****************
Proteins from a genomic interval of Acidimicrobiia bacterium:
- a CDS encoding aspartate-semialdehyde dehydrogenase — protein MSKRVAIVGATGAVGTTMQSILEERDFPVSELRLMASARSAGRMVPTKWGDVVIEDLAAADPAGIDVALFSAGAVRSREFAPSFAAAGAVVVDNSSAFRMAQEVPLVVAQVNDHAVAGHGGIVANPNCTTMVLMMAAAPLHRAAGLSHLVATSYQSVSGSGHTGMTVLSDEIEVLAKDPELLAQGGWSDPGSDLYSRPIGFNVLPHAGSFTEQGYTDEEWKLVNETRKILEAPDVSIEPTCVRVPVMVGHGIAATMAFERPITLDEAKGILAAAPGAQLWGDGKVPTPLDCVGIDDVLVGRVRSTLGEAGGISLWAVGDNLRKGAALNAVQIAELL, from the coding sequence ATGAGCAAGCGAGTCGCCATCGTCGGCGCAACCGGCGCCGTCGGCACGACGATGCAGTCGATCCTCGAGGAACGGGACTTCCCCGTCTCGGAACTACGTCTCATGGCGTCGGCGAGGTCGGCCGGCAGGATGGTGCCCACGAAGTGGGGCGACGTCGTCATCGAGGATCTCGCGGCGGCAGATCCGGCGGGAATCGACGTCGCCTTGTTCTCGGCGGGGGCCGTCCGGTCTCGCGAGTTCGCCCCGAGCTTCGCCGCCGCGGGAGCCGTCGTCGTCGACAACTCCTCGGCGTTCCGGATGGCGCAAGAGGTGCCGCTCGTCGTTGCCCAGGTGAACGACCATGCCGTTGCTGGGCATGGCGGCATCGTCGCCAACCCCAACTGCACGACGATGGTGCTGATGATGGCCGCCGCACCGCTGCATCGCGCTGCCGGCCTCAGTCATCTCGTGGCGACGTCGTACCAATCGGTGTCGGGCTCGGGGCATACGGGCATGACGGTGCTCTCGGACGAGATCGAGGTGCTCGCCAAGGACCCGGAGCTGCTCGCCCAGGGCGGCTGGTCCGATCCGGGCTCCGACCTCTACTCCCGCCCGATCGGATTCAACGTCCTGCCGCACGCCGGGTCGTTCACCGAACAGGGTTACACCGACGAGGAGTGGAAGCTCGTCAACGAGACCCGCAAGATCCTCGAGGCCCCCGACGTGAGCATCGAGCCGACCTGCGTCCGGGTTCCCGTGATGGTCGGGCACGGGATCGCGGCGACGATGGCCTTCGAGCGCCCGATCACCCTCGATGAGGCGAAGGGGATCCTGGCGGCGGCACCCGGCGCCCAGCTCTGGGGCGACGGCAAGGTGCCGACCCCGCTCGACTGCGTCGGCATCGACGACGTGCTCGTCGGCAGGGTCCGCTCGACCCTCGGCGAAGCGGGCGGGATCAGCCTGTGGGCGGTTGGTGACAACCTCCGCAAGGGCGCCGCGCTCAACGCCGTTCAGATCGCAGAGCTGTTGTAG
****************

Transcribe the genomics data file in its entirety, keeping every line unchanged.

Proteins from a genomic interval of Acidimicrobiia bacterium:
- a CDS encoding aspartate-semialdehyde dehydrogenase — protein MSKRVAIVGATGAVGTTMQSILEERDFPVSELRLMASARSAGRMVPTKWGDVVIEDLAAADPAGIDVALFSAGAVRSREFAPSFAAAGAVVVDNSSAFRMAQEVPLVVAQVNDHAVAGHGGIVANPNCTTMVLMMAAAPLHRAAGLSHLVATSYQSVSGSGHTGMTVLSDEIEVLAKDPELLAQGGWSDPGSDLYSRPIGFNVLPHAGSFTEQGYTDEEWKLVNETRKILEAPDVSIEPTCVRVPVMVGHGIAATMAFERPITLDEAKGILAAAPGAQLWGDGKVPTPLDCVGIDDVLVGRVRSTLGEAGGISLWAVGDNLRKGAALNAVQIAELL, from the coding sequence ATGAGCAAGCGAGTCGCCATCGTCGGCGCAACCGGCGCCGTCGGCACGACGATGCAGTCGATCCTCGAGGAACGGGACTTCCCCGTCTCGGAACTACGTCTCATGGCGTCGGCGAGGTCGGCCGGCAGGATGGTGCCCACGAAGTGGGGCGACGTCGTCATCGAGGATCTCGCGGCGGCAGATCCGGCGGGAATCGACGTCGCCTTGTTCTCGGCGGGGGCCGTCCGGTCTCGCGAGTTCGCCCCGAGCTTCGCCGCCGCGGGAGCCGTCGTCGTCGACAACTCCTCGGCGTTCCGGATGGCGCAAGAGGTGCCGCTCGTCGTTGCCCAGGTGAACGACCATGCCGTTGCTGGGCATGGCGGCATCGTCGCCAACCCCAACTGCACGACGATGGTGCTGATGATGGCCGCCGCACCGCTGCATCGCGCTGCCGGCCTCAGTCATCTCGTGGCGACGTCGTACCAATCGGTGTCGGGCTCGGGGCATACGGGCATGACGGTGCTCTCGGACGAGATCGAGGTGCTCGCCAAGGACCCGGAGCTGCTCGCCCAGGGCGGCTGGTCCGATCCGGGCTCCGACCTCTACTCCCGCCCGATCGGATTCAACGTCCTGCCGCACGCCGGGTCGTTCACCGAACAGGGTTACACCGACGAGGAGTGGAAGCTCGTCAACGAGACCCGCAAGATCCTCGAGGCCCCCGACGTGAGCATCGAGCCGACCTGCGTCCGGGTTCCCGTGATGGTCGGGCACGGGATCGCGGCGACGATGGCCTTCGAGCGCCCGATCACCCTCGATGAGGCGAAGGGGATCCTGGCGGCGGCACCCGGCGCCCAGCTCTGGGGCGACGGCAAGGTGCCGACCCCGCTCGACTGCGTCGGCATCGACGACGTGCTCGTCGGCAGGGTCCGCTCGACCCTCGGCGAAGCGGGCGGGATCAGCCTGTGGGCGGTTGGTGACAACCTCCGCAAGGGCGCCGCGCTCAACGCCGTTCAGATCGCAGAGCTGTTGTAG